The best herbs to help you sleep - and how to grow them
Can't sleep? Forget counting sheep. Count instead on the effect of soporific herbs. Many herbs can help with a good night's sleep, but to find the ones that work best for you, experiment one at a time. Later you can combine herbs that work for a synergistic effect. The following, however, are four herbs that are renowned sleep-enhancers.
VALERIAN (VALERIANA OFFICINALIS)
This is often described as the herbal tranquilliser, and it works extremely well for many people. But not all. Unfortunately, for me valerian has the opposite effect: it stimulates. It makes me feel completely wired.
Here's why. In herbalism, herbs are matched to the individual to achieve a balance. Warming herbs like valerian, for example, are matched to people with cooling tendencies (not me – I have a hot constitution).
"A person with signs of coldness is typically wearing a jersey while others are in T-shirts," says Rosalee de la Forêt, a US-based herbalist. "They may have pale skin and feel lethargic. But if someone has signs of heat – fast pulse, red face, they feel warmer than others – then valerian has a higher chance of causing the opposite desired reaction."
For those who can take it, valerian can be extremely effective at reducing anxiety, relaxing muscle tension and aiding sleep. "Valerian is the herb I use more than any other to help a person who is not sleeping well," says Richard Whelan, a Christchurch medical herbalist. "When it is the right herb for the right person, it is a superb ally."
The active constituents in valerian depress the central nervous system in a similar way to GABA, a relaxing neurotransmitter in the brain. Clinical studies have shown that valerian is effective in the treatment of insomnia, mostly by reducing the time it takes to go from fully awake to asleep and improving sleep quality. And unlike prescription drugs like benzodiazepine it doesn't cause drowsiness when used at the recommended dosage.
So what's the right dose? "The one that palpably works," says Richard. "I mostly use teas and tinctures but for valerian I use an extract in capsule form, which allows me to give very strong doses. In some cases I will get the patient to take two tablets an hour before bed and then another two just before they turn in. This puts a very high level of active constituents into the bloodstream overnight and is particularly effective for those who have a habit of frequent waking and restless sleep. It often starts working from the first night. Though, as is always the case with herbs, the longer you take them the better they work."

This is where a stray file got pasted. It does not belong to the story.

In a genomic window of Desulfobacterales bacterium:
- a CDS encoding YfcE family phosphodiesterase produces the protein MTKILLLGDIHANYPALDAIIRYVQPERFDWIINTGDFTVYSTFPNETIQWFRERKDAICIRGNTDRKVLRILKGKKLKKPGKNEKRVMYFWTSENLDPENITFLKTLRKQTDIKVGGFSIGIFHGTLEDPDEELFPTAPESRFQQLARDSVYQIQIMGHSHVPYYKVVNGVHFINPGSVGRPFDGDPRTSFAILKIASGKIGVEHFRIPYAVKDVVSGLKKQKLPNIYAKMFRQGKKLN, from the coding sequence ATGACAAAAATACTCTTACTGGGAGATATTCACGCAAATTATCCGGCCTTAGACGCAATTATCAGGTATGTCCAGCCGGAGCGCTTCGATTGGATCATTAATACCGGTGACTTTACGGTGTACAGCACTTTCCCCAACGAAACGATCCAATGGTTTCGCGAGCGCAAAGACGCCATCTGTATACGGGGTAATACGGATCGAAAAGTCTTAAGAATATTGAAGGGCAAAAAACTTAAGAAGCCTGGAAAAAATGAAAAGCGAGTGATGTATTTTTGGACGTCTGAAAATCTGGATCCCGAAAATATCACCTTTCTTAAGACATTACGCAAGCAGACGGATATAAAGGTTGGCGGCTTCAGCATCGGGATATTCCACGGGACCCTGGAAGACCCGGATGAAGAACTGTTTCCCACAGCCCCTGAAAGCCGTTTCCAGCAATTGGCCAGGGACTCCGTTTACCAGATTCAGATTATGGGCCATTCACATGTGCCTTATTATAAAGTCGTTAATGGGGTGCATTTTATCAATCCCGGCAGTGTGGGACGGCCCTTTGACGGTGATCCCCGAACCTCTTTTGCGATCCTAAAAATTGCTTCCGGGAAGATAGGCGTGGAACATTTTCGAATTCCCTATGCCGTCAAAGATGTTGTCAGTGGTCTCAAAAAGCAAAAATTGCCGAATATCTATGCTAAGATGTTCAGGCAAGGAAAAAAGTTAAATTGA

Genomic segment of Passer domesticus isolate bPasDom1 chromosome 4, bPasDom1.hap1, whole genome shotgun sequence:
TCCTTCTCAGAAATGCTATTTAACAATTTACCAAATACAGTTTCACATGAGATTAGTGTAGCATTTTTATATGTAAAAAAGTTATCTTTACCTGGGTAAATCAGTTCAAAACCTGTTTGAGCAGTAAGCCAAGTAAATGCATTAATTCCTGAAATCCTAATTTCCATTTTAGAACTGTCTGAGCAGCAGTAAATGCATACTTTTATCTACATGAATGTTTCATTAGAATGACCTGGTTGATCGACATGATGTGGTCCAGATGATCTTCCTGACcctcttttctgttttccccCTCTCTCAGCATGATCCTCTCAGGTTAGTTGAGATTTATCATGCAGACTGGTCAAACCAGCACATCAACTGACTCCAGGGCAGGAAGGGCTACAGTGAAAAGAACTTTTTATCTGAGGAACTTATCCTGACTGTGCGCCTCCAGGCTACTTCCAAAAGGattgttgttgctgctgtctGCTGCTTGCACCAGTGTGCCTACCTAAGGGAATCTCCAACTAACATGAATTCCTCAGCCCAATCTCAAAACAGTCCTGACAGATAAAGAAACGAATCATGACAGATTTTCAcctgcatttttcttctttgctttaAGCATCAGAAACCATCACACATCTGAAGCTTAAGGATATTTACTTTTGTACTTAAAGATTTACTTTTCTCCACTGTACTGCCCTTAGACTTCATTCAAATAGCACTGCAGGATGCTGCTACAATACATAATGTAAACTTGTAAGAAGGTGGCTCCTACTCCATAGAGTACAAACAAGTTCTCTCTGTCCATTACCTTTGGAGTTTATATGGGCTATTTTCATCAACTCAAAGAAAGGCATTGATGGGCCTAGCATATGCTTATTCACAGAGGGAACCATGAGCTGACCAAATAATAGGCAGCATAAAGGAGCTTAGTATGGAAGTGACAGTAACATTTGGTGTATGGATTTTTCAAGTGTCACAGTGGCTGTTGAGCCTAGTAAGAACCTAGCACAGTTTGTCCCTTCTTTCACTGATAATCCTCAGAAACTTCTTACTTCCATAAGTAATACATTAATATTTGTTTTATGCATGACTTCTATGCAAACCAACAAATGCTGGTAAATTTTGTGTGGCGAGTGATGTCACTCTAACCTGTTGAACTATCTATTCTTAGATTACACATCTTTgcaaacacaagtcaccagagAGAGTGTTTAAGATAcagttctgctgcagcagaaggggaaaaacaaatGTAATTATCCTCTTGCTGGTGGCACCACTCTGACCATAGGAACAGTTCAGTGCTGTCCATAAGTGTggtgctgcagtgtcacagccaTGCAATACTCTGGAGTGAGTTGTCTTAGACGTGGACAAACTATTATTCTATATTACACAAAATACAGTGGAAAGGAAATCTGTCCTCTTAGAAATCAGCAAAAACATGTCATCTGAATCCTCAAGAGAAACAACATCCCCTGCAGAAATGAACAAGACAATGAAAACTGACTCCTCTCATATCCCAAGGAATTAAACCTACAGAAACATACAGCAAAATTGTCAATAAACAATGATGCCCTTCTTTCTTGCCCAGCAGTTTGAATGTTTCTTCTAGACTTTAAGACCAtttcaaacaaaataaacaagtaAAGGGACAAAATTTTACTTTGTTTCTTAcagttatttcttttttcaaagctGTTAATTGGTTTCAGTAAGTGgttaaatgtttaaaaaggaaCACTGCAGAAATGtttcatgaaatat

How to grow and use: Valerian is easy to grow in rich, heavy loam with good moisture. It's a hardy perennial, with summer flowers reaching up to 1.5m high, but as it's the root that is used, you may want to snip off the flowers so that the plant puts more energy into the rhizomes.
You can make a tincture by soaking the chopped roots in three times their volume of vodka. Place both in a jar, screw the lid on tightly and store in a cool, dark room. Shake daily for 4-6 weeks, then strain. Alternatively, you can steep slices of fresh or dried root in freshly boiled water to make a tea.
Valerian is safe for people of all ages with no contraindications. It has been shown to be safe in pregnancy.
SKULLCAP (SCUTELLARIA LATERIFLORA)
This is a relaxing nervine used to relieve stress and anxiety, and it can also be taken at night to quieten a busy mind. It is often used with passionflower (Passiflora incarnata) as a overall herbal mind-body sedative. Both these herbs are cooling, so are apt for those with hotter constitutions, says Richard. "Such people are often troubled by bad sleep when they have just too much energy and have not managed to completely exhaust themselves before they hit the hay."
That's me to a T. Long ago I realised I needed something to dampen my enthusiastic mind-chatter come bedtime, and skullcap fitted the bill.
Richard adds: "Good-quality skullcap in a sufficient dose (via tea or tincture) can be used as a sleep remedy or when there is just too much overall tension in the nervous system – which will not be helping with getting good sleep."